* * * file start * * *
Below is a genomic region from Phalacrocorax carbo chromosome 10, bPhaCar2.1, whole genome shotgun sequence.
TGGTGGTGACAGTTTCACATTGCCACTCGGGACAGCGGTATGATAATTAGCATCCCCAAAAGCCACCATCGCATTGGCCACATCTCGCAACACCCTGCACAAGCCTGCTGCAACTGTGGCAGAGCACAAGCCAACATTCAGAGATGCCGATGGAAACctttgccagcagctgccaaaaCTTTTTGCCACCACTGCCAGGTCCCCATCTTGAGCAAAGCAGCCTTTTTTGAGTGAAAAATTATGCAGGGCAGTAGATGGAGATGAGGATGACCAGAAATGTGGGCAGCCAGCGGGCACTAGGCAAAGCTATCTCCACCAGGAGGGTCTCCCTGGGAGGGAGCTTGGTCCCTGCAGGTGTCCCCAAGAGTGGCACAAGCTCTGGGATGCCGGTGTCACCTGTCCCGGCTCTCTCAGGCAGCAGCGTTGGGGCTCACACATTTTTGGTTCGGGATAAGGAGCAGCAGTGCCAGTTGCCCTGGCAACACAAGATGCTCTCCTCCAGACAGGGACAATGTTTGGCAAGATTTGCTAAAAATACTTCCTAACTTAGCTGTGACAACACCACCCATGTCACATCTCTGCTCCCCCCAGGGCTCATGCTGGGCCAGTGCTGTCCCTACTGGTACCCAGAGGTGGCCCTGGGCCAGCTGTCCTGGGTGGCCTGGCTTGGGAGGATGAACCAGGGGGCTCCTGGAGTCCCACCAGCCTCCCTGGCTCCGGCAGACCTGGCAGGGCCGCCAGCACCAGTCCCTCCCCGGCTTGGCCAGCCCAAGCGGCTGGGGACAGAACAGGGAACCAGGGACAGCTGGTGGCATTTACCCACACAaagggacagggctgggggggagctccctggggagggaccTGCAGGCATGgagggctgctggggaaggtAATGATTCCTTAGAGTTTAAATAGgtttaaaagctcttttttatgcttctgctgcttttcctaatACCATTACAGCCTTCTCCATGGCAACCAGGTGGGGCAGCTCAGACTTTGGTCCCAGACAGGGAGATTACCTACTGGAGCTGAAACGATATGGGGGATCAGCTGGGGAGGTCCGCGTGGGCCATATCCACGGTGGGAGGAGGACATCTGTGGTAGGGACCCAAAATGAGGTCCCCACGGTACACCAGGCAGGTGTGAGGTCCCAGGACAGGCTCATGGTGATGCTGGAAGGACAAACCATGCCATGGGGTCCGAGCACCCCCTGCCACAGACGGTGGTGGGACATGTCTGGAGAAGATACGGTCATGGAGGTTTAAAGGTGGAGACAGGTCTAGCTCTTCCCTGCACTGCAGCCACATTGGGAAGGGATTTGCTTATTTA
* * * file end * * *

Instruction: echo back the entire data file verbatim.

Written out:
Below is a genomic region from Phalacrocorax carbo chromosome 10, bPhaCar2.1, whole genome shotgun sequence.
TGGTGGTGACAGTTTCACATTGCCACTCGGGACAGCGGTATGATAATTAGCATCCCCAAAAGCCACCATCGCATTGGCCACATCTCGCAACACCCTGCACAAGCCTGCTGCAACTGTGGCAGAGCACAAGCCAACATTCAGAGATGCCGATGGAAACctttgccagcagctgccaaaaCTTTTTGCCACCACTGCCAGGTCCCCATCTTGAGCAAAGCAGCCTTTTTTGAGTGAAAAATTATGCAGGGCAGTAGATGGAGATGAGGATGACCAGAAATGTGGGCAGCCAGCGGGCACTAGGCAAAGCTATCTCCACCAGGAGGGTCTCCCTGGGAGGGAGCTTGGTCCCTGCAGGTGTCCCCAAGAGTGGCACAAGCTCTGGGATGCCGGTGTCACCTGTCCCGGCTCTCTCAGGCAGCAGCGTTGGGGCTCACACATTTTTGGTTCGGGATAAGGAGCAGCAGTGCCAGTTGCCCTGGCAACACAAGATGCTCTCCTCCAGACAGGGACAATGTTTGGCAAGATTTGCTAAAAATACTTCCTAACTTAGCTGTGACAACACCACCCATGTCACATCTCTGCTCCCCCCAGGGCTCATGCTGGGCCAGTGCTGTCCCTACTGGTACCCAGAGGTGGCCCTGGGCCAGCTGTCCTGGGTGGCCTGGCTTGGGAGGATGAACCAGGGGGCTCCTGGAGTCCCACCAGCCTCCCTGGCTCCGGCAGACCTGGCAGGGCCGCCAGCACCAGTCCCTCCCCGGCTTGGCCAGCCCAAGCGGCTGGGGACAGAACAGGGAACCAGGGACAGCTGGTGGCATTTACCCACACAaagggacagggctgggggggagctccctggggagggaccTGCAGGCATGgagggctgctggggaaggtAATGATTCCTTAGAGTTTAAATAGgtttaaaagctcttttttatgcttctgctgcttttcctaatACCATTACAGCCTTCTCCATGGCAACCAGGTGGGGCAGCTCAGACTTTGGTCCCAGACAGGGAGATTACCTACTGGAGCTGAAACGATATGGGGGATCAGCTGGGGAGGTCCGCGTGGGCCATATCCACGGTGGGAGGAGGACATCTGTGGTAGGGACCCAAAATGAGGTCCCCACGGTACACCAGGCAGGTGTGAGGTCCCAGGACAGGCTCATGGTGATGCTGGAAGGACAAACCATGCCATGGGGTCCGAGCACCCCCTGCCACAGACGGTGGTGGGACATGTCTGGAGAAGATACGGTCATGGAGGTTTAAAGGTGGAGACAGGTCTAGCTCTTCCCTGCACTGCAGCCACATTGGGAAGGGATTTGCTTATTTA